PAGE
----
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NY D83588

November 12, 1998

MAR-2 RR:NC:SP:221 D83588


Mr. Marc S. Greenberg
American Shipping Company Inc.
140 Sylvan Avenue
Englewood Cliffs, NJ 07632


Dear Mr. Greenberg:

This is in response to your letter dated October 12, 1998, on behalf of Evenflo Corporation, requesting a ruling on the country of origin of infant pacifiers made of components from both Thailand and France. You have also requested a ruling on whether it is acceptable to mark the container in which the imported pacifiers are repackaged in the U.S. with the country of origin in lieu of marking the article itself when no other markings appear on the article itself. A marked sample container was not submitted with your letter for review.

The imported product is an infant pacifier. The nipple of the pacifier will be manufactured in Thailand and is made of silicone, a plastics material. The nipples are shipped in bulk to France where they are assembled with the balance of the components into a complete pacifier. The balance of the components will be manufactured in France. The completed pacifier is then shipped from France into the United States. The pacifiers will be packed for export in bulk and will not be individually marked with the country of origin at the time of importation. Subsequent to importation the article will be repacked. You indicate that the retail packaging will indicate the article's proper country of origin in a conspicuous manner, but you have no sample at this time of the proposed marking.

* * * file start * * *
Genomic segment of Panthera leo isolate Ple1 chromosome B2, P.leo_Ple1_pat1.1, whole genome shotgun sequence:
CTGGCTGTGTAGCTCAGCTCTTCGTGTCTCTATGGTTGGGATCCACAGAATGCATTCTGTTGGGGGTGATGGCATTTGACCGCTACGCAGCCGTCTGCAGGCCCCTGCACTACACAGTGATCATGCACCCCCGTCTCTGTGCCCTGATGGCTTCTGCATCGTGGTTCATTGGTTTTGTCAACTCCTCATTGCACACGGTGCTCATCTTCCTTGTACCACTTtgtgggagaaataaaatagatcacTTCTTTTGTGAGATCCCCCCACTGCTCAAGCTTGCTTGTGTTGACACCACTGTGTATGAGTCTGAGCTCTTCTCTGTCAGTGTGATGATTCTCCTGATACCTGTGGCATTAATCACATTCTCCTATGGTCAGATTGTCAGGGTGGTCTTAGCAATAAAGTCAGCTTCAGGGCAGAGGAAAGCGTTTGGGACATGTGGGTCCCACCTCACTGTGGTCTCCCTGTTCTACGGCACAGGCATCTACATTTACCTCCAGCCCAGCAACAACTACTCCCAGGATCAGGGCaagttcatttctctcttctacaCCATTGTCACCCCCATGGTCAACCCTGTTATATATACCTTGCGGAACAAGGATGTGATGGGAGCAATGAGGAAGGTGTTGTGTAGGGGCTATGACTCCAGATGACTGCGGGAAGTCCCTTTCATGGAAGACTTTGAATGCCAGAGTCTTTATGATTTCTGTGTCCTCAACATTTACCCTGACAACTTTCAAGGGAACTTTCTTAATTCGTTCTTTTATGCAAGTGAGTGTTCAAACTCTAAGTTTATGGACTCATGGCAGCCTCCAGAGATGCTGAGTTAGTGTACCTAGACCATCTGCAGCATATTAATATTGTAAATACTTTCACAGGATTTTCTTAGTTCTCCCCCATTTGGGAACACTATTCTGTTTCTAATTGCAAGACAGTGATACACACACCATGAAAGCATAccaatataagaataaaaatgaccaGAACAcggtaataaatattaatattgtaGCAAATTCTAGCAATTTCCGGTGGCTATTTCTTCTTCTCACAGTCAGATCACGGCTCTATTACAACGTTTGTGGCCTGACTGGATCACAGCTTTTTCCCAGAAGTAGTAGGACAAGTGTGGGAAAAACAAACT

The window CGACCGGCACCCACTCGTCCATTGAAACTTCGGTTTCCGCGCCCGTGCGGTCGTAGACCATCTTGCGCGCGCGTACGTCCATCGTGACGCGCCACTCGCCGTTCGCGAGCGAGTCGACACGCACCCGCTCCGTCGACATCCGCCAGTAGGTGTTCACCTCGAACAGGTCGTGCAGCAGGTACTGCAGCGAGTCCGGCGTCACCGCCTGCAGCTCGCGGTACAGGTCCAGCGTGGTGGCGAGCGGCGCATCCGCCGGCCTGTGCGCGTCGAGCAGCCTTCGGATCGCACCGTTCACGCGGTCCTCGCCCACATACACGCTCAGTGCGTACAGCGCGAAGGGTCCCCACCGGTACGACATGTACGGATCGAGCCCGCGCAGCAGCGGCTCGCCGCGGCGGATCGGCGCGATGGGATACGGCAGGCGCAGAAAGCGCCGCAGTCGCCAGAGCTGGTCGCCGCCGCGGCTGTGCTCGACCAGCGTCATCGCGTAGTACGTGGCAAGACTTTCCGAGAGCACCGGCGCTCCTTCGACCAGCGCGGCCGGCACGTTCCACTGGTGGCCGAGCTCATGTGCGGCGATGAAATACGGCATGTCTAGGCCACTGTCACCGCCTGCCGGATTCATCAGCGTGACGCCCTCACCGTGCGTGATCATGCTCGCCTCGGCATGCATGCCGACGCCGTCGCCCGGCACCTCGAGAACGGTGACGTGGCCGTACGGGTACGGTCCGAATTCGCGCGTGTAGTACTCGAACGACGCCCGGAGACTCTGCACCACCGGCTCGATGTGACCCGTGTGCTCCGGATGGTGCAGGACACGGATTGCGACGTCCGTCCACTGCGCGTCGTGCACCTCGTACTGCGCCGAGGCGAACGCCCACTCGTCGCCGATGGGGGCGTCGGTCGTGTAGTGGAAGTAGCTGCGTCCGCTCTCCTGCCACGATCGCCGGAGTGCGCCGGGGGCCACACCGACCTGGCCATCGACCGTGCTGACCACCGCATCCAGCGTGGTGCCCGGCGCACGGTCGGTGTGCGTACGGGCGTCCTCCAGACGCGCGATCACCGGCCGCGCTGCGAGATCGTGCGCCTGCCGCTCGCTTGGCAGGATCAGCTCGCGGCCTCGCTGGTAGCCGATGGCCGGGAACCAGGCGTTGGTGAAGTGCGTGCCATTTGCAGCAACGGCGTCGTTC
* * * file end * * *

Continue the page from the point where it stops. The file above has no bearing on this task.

The marking statute, section 304, Tariff Act of 1930, as amended (19 U.S.C. 1304), provides that, unless excepted, every article of foreign origin (or its container) imported into the U.S. shall be marked in a conspicuous place as legibly, indelibly and permanently as the nature of the article (or its container) will permit, in such a manner as to indicate to the ultimate purchaser in the U.S. the English name of the country of origin of the article.

The "country of origin" is defined in 19 CFR 134.1(b) as "the country of manufacture, production, or growth of any article of foreign origin entering the United States. Further work or material added to an article in another country must effect a substantial transformation in order to render such other country the 'country of origin' within the meaning of this part; however, for a good of a NAFTA country, the NAFTA Marking Rules will determine the country of origin." For tariff purposes, the courts have held that a substantial transformation occurs if a new and different article emerges having a distinctive name, character or use. Anheuser-Busch Brewing Association v. The United States, 207 U.S. 556 (1908) and Uniroyal Inc. v. United States, 542 F. Supp. 1026 (1982). In determining whether the combining of parts or components constitutes a substantial transformation, the issue is the extent of operations performed and whether the parts lose their identity and become an integral part of the new article. Belcrest Linens v. United States, 6 CIT 204, 573 F.Supp. 1149 (1983), aff'd, 2 Fed. Cir. 105, 741 F.2d 1368 (1984). Assembly operations which are minimal or simple, as opposed to complex or meaningful, will generally not result in a substantial transformation. See, C.S.D. 85-25 (September 25, 1984).